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Scots wahey!

Scots wahey!

Britain’s ski resorts star again, thanks to Covid

Every year the great and good of the British ski trade gather for an annual ski test somewhere in Europe. It's the opportunity to meet old friends, have a drink or two and of course put next year's skis and boots to the test. Every year that is until covid happened; a ski test planned for Pila was cancelled and it seemed as if the season was over.

However the show must go on and instead of driving towards Dover vans advertising prominent ski brands drove north and ran a ski test in Glenshee, North of Perth. What might have been a crisis created sticking plaster of a test was a huge success  The relocation of the test allowed shop staff who might have been barred from the Italian test on cost grounds to try out the skis they’re now selling. It highlighted something unique about Scottish skiing; it’s here, up the road.

If your only experience of skiing is being pampered in Courchevel or Deer Valley your first encounters with Scottish skiing will be very different. Scottish skiing is snowsports unplugged, strip away the fluff and you’re left with the essentials. You won’t find heated pavements or warm-bum chairlift seats – and certainly not Michelin starred mountain dining, but you will find real raw enthusiasm and a snowsports community as passionate as anywhere in the world.

Scottish skiing can trace its roots back to at least the late 19th century. The Scottish Ski Club was formed in 1907 but it’s fair to say that in the years before World War 2 skiing was a minority pastime, enjoyed by the hardy and the comfortably off. Fast forward to 1945 and the snow clouds aligned to jump start Scottish skiing and make it a sport for all. Combine soldiers taught skiing as part of their training and a country desperate to sell off war surplus materials and there’s a perfect snowstorm. In mid December 1950 Britain’s first ski lift started running in what is now Glenshee ski area, sitting on a pass between Blairgowrie and Braemar. Glenshee is now Britain’s largest ski area with 22 lifts serving around 40km of pistes.

Cairngorm early risers

Cairngorm’s chairlift started running in 1961, but the area had long been popular with skiers. Pioneers like former Austrian policeman Kark Fuchs felt at home in the area. Karl and his wife Eileen started the first commercial, professional ski school at Straun House in Carrbridge in the mid-1950s. Skiers had to be tougher then, walking to the snowline before climbing up to ski back down again. In 1961 a new road and a chairlift made skiing available to weekend warriors.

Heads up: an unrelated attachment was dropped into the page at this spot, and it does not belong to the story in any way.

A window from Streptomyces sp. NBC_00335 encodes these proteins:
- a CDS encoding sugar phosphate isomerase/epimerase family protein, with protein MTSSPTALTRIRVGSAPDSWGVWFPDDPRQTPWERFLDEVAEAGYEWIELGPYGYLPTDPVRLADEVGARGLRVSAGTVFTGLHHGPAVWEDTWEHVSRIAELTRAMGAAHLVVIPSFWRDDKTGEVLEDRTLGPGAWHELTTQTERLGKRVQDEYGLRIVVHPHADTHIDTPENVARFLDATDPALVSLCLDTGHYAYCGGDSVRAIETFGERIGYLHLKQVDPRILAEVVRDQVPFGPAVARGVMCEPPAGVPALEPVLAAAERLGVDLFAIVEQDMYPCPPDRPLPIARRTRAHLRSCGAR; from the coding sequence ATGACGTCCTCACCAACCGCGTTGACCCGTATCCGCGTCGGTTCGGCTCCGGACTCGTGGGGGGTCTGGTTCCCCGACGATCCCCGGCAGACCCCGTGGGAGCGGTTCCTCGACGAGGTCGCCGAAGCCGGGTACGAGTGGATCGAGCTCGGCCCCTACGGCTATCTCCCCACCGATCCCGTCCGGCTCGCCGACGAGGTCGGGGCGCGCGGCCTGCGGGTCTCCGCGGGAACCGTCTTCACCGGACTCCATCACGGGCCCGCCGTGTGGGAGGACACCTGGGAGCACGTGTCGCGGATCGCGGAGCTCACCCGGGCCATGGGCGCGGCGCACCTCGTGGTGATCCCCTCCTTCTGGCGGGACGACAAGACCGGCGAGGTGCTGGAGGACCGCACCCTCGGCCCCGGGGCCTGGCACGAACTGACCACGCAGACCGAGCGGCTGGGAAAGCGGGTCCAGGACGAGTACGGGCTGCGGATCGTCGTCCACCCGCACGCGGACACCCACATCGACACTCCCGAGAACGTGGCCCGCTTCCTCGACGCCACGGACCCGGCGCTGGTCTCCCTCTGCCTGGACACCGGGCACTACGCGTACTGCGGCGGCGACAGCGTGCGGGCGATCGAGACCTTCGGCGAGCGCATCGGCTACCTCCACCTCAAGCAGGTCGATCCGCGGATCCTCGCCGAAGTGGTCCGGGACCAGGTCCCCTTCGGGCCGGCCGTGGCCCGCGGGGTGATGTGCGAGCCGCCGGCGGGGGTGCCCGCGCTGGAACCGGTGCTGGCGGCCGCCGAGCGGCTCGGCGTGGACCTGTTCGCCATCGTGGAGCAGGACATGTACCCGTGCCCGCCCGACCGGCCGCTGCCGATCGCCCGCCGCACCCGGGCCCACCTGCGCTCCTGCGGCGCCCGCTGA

Cairngorm is still the home to fantastic skiing, but at least for this year the resort’s capacity is limited, not because of covid but a controversial funicular, closed for expensive repairs until the 21-22 ski season.

Scotland now has 4, or perhaps 5 mountain ski resorts. Opened in 1989 Nevis Range sits next to Ben Nevis and close to Fort William  and is Scotland’s highest ski resort. It has perhaps the most European feel of all Scottish skiing with a gondola taking skiers to the snowline and another 11 lifts including a quad chair. It also has seriously steep lift served off piste terrain in the Back Corries where a mistake can end very badly indeed. If you prefer your turns to be somewhere less lively then you can ride the Goose T  bar all day. A combination of altitude and proximity to Loch Linnhe means that Nevis is blessed with a lot of snow, but with a lot of snow can come a lot of weather, both good and bad.

Snowy Aviemore


Drive south, through Ballachulish and into Glencoe, pull into tonalds did in 1692 after their falling out. At Glencoe you can ski and snowboard across 20 runs and 8 lifts, catering for skiers and boarders of all levels.

Some say Lecht is where Scotland learns to ski, it’s not blessed with much vertical but a series of 13 lifts running parellel to each other mean that novice skiers can progress from a beginners run served by a magic carpet to a snowboard fun park. Lecht is situated on the A939 a road which until recently was almost always the first road in Britain to be blocked in a snowstorm.

Oh, is it 4 or 5 resorts. Well,  Lowther Hills Ski Club runs the South of Scotland's only snowsports centre near the village of Wanlockhead. Regarded as one of the snowiest places in Scotland there are records of skiing in the area in the 1920s and a ski lift was installed in the 1950s. The club operates  a nursery slope with a 140 metre-long rope tow in the village of Leadhills and an area for intermediates with a 400 metre-long rope tow on Lowther Hill. It has more in common with other club based ski fields in the North Pennines than a fully fledged ski resort, but it has  white stuff and ski lifts, the test of any ski area.

Aviemore's road to slopes

If you ski in Scotland expecting to be pampered you will be disappointed, the carpark may have puddles, the lifts are more likely to be t bars than high speed chairlifts. The weather can be wonderful with bluebird days where you can see for miles across landscapes as stunning as the Alps or the Rockies. However, as the late Warren Miller said, only partly in jest, Scottish ski areas can be the only place on earth where it can be minus 30 and water doesn’t freeze.

But Scotland is here, in the U.K. It’s just up the road, you can drive to it, no ferries needed, no planes or post brexit passport queues. You can stay in great hotels and visit whisky distilleries. What’s not to like? Winter 2021 will be different, so try something different and take a ski trip in Scotland.


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